They look interesting so I've been trying to get seeds.  Hirt's Garden had them last year but now I can't find them from anyone.

That's what I was looking for.  I just purchased a mellon tree (cudrania tricuspidata) which requires both male and female.  The recommendation according to the grower from California Rare Fruit Club, was to plant a male and female within a foot of each other and prune appropriately.  I was wondering for dooryard if one root stock with male and female scion would be enough.

Please share your results once you've tried it.

Just using sapote as an example of another cocktail tree.  As I'm sure you know here in Florida, the big box stores all carry cocktail citrus trees.  I like the mammy sapote, so I was thinking a fun project with be abui, canistel, green, mammy, ross, sapodilla, and mirical fruit (all family Sapotaceae).  Granted some may call this a "franken-tree".  So reality struck and hence the idea for a dooryard "cocktail" creating one root system for a tree with both male and female branches.

So is a "cocktail" with male and female scion possible?  For example one that comes to mind right now is a mellon tree (cudrania tricuspidata).    I'm relatively new to "rare" fruits but I'm sure there are other trees out there.  I know kiwi berry (actinidia arguta) require both but I doubt that I could graft male and female to a single root stock of that plant.

So my question is, are male and female scion cocktails possible?

I attended a workshop Adam did on grafting and it has by brain on overdrive with ideas.  I like the idea of "cocktail" trees.  I'm thinking a sapote cocktail tree is in my future.  But that has me thinking, can you graft "cocktail" mail and female scion to one rootstock? 

I know that there is usually a ratio of 1 male to >1 female tree, but I think that only falls into the world of commercial growers.  For those of us home enthusiasts, my thinking is that a single tree would be "fine".  The advantages of cocktail trees as I've heard them are different varieties or even different seasons on a single tree.  But what about being able to have one root stock support a required dioecious (right term?) tree?

Has anyone tried or is currently doing this?

I think you're right, the jaboticaba was on those published internet lists for being cauliflorous.  Which is why those lists amuse me now that I'm seeing some of the varieties being grown.

I have to add a picture of the Theobrama bicolor here for others.  I really like the texture of the fruit's skin.  It looks like the egg from a space alien.  I've been tempted to grow cacao, but now I think I may need to rethink this.

Theobrama bicolor (Pataxte Cacao)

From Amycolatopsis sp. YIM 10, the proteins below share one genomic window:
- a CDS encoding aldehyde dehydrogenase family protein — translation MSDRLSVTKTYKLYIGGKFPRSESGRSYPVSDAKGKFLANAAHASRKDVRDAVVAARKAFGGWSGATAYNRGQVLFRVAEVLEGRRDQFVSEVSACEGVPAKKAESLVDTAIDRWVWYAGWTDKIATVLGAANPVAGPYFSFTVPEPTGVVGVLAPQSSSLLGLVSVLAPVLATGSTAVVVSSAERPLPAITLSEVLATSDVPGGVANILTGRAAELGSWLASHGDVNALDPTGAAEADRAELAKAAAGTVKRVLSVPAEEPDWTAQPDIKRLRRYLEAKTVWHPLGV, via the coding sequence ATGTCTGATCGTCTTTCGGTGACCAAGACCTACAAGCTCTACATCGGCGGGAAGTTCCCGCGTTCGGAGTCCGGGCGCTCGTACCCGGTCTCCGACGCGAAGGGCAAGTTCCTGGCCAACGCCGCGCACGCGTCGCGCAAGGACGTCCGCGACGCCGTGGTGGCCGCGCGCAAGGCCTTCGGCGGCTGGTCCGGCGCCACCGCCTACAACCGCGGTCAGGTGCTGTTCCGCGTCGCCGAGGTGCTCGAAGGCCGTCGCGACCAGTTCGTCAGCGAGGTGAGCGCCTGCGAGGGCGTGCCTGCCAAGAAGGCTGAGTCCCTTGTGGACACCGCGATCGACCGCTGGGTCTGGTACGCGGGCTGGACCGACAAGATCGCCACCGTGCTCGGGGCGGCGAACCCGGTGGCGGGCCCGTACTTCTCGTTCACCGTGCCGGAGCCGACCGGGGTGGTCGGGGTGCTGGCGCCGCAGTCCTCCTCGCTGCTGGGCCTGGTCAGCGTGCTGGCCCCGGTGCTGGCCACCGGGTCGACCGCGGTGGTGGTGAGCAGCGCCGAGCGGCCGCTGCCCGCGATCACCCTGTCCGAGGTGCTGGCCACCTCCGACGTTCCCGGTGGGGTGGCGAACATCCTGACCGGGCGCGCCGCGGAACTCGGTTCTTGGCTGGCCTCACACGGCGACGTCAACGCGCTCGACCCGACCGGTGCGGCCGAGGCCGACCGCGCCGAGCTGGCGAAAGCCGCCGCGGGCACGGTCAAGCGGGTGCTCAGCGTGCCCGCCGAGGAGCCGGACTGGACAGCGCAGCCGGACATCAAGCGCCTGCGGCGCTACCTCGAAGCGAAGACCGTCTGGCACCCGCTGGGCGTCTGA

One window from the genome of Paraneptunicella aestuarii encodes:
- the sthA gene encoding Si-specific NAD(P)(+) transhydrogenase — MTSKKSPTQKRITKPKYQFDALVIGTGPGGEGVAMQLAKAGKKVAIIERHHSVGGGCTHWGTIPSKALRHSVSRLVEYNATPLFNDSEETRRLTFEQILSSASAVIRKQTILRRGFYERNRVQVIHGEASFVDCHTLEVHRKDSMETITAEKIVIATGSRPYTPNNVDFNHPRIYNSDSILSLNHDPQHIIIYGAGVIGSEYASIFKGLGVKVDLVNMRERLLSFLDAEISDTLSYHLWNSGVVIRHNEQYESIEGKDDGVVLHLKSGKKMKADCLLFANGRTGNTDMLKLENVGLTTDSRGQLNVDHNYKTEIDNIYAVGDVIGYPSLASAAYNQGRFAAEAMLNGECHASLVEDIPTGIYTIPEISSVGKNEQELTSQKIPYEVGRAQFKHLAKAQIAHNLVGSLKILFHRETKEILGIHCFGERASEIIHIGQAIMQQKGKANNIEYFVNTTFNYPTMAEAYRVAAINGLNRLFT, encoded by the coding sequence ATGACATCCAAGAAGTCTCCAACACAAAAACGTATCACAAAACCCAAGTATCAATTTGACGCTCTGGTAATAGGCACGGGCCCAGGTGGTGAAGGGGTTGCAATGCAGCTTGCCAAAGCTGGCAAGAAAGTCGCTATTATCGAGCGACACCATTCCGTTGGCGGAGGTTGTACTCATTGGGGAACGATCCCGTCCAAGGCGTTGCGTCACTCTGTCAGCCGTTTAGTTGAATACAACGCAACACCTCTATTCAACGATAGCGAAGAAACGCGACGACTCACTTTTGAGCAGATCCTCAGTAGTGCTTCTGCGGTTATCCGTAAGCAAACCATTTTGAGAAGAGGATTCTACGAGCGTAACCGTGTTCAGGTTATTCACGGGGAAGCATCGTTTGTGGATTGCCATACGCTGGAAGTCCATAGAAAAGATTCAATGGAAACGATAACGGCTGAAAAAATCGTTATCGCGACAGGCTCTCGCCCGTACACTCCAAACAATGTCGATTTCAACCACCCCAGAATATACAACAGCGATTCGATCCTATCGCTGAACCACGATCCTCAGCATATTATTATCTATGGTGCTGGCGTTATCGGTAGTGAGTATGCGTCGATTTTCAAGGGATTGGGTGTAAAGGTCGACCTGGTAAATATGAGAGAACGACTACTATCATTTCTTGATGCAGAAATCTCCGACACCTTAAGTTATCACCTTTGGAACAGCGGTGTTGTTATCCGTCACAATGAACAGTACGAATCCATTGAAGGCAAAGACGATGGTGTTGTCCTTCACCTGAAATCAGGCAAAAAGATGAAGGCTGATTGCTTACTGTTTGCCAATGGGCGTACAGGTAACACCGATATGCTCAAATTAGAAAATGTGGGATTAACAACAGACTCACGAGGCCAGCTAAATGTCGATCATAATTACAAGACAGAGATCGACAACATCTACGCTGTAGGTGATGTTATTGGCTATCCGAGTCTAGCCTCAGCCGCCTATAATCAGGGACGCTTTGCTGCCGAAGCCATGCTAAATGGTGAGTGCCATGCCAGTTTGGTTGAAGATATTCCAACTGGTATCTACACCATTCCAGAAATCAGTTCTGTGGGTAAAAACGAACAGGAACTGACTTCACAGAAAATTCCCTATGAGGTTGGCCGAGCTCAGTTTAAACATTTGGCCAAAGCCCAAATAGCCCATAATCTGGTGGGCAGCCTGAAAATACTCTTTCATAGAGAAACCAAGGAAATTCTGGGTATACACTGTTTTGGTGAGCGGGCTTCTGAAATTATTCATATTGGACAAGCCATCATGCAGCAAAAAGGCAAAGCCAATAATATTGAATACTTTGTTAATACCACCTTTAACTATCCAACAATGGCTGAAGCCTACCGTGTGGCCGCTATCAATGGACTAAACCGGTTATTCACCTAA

mod edit: Removed hot linked image.

Tropical Fruit Discussion / Re: Favorite Banana Variety?
« on: October 25, 2012, 09:52:37 AM »
My all time has to be the Fe'i also (fehi).  Not sure of the variety.  Then again it may have been the setting. 

While traveling with friends in Tahiti we picked up some deep red fe'i bananas at the central market.  We were told to bake them (unpeeled) and have them as deserts.  The insides orange and one of the sweetest bananas I ever tasted.

I understand that they fruit grows upright, so very ornamental.  While it's been attempted, I've been told the fe'i do not grow in Florida.  Unless someone here ...

Sometimes the fruits mentioned here catch my attention once I see them for the first time.  I seen the articles posted on the net that talks about the most exotic looking fruits.  The list is rather tame compared to what I've now seen through this forum.  Take for instance "The other miracle fruit - Katemfe".  What do you think is the most unique looking fruits, vegetables, and nuts?  I'll start with the list with those I've seen in top ten lists.  Then add a few I've found here and elsewhere.  I looking for those edibles that become the conversation piece in any tropical fruit garden.  Of course pictures are a must on this one.

-- Top 10 Lists --
Dragon Fruit


Bitter Mellon

Kiwano (African Cucumber)

Star Fruit




Budah's Hand Citrus




-- Other Oddities --
Monkey Pot Nut



*** mod edit:  removed the hot linked images ***

Where did you get the Accelerator pots from?  Will be interested in seeing your results as I expect to have to re-pot a cambuca and white and red jaboitcaba's next year.  (Thanks again.)

Tropical Fruit Discussion / Re: Davidson's Plum
« on: October 19, 2012, 08:18:56 AM »
Thomas -

Have you found a source for Davidson's Plums here in the US?  I've been looking with no luck.